British politicians were instrumental in persuading the EU to set up the Emissions Trading System in 2005, which enables big emitters like power plants to buy the right to pollute. The ETS is supposed to be the main mechanism for reducing carbon emissions in the EU, but it has failed. It has delivered an emissions price that is both too low and too volatile to bring about significant emissions reductions – the latest price crash in response to Brexit is yet more evidence of the system’s flaws.

What we need instead is a steadily rising price for polluting, to encourage long-term investment in emissions-reducing technology. While the UK could still remain part of the ETS after Brexit, it will lose its influence. With its voice gone, there could be a better chance for desperately needed reforms.

4. The UK could reap the benefits of gene editing

Imagine you have two crop varieties. One grows well and produces a high yield, but has to be drenched in pesticides to protect it from disease. The other is less desirable, but is immune to pests.

Combine them and you can get the best of both. The trouble is that doing this by conventional breeding can take decades and cost millions. But new gene-editing techniques mean we can now add a single trait – like fungal resistance – into a crop variety in less than a year.

The results of gene-editing can be indistinguishable from those of conventional breeding, leading some countries to decide that gene-edited organisms shouldn’t be subject to the same restrictions as organisms genetically modified to contain genes from other species.

The EU has been dithering about this for years. If the UK leaves, it could become free to create, cultivate and consume gene-edited organisms, including those designed to have a smaller environmental footprint.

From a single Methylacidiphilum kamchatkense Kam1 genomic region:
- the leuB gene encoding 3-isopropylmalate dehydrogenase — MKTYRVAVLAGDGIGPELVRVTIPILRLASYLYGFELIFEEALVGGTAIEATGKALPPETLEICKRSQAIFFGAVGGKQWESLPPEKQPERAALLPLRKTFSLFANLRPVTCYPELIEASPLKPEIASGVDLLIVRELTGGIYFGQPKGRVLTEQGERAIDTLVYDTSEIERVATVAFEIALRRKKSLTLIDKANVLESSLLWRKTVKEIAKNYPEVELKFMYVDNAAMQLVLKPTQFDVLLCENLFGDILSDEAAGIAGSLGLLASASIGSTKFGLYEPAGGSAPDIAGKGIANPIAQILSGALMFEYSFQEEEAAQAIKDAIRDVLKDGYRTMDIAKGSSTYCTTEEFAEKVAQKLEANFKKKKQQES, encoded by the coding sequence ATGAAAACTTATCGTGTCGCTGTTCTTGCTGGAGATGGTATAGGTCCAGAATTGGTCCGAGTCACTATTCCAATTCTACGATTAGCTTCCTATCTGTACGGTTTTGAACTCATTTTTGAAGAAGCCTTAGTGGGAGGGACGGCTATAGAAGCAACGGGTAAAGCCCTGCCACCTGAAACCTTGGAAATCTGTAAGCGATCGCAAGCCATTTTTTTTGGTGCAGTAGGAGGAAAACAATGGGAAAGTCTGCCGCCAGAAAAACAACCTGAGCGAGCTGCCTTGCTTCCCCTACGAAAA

In fact, the UK might open its doors to genetically modified organisms in general. It has long been in favour of the technology but has been held back by the EU.

5. Climate action will still continue

The process of ratifying the Paris climate agreement just got more complicated, because the EU signed up on behalf of all its members. Some renegotiation will be needed if the UK goes it alone rather than remaining part of the EU bloc.

But what matters more than formal ratification is that countries continue to cut emissions. The UK has already committed to cutting emissions by 80 per cent by 2050 under the 2008 Climate Act, which has nothing to do with the EU. While the UK has reversed a whole series of green initiatives over the past year, it still legally has to meet a set of interim targets as part of the climate act.

Last but not least, there are fears that the Brexit referendum result could lead to a global economic downturn. This would lead to lower carbon emissions, just as the a 2008 financial crisis did. Okay, it’s not exactly the most desirable way for reducing emissions, but we’re trying hard to look on the bright side.

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This article was originally published in New Scientist© All Rights reserved. Distributed by Tribune Content Agency.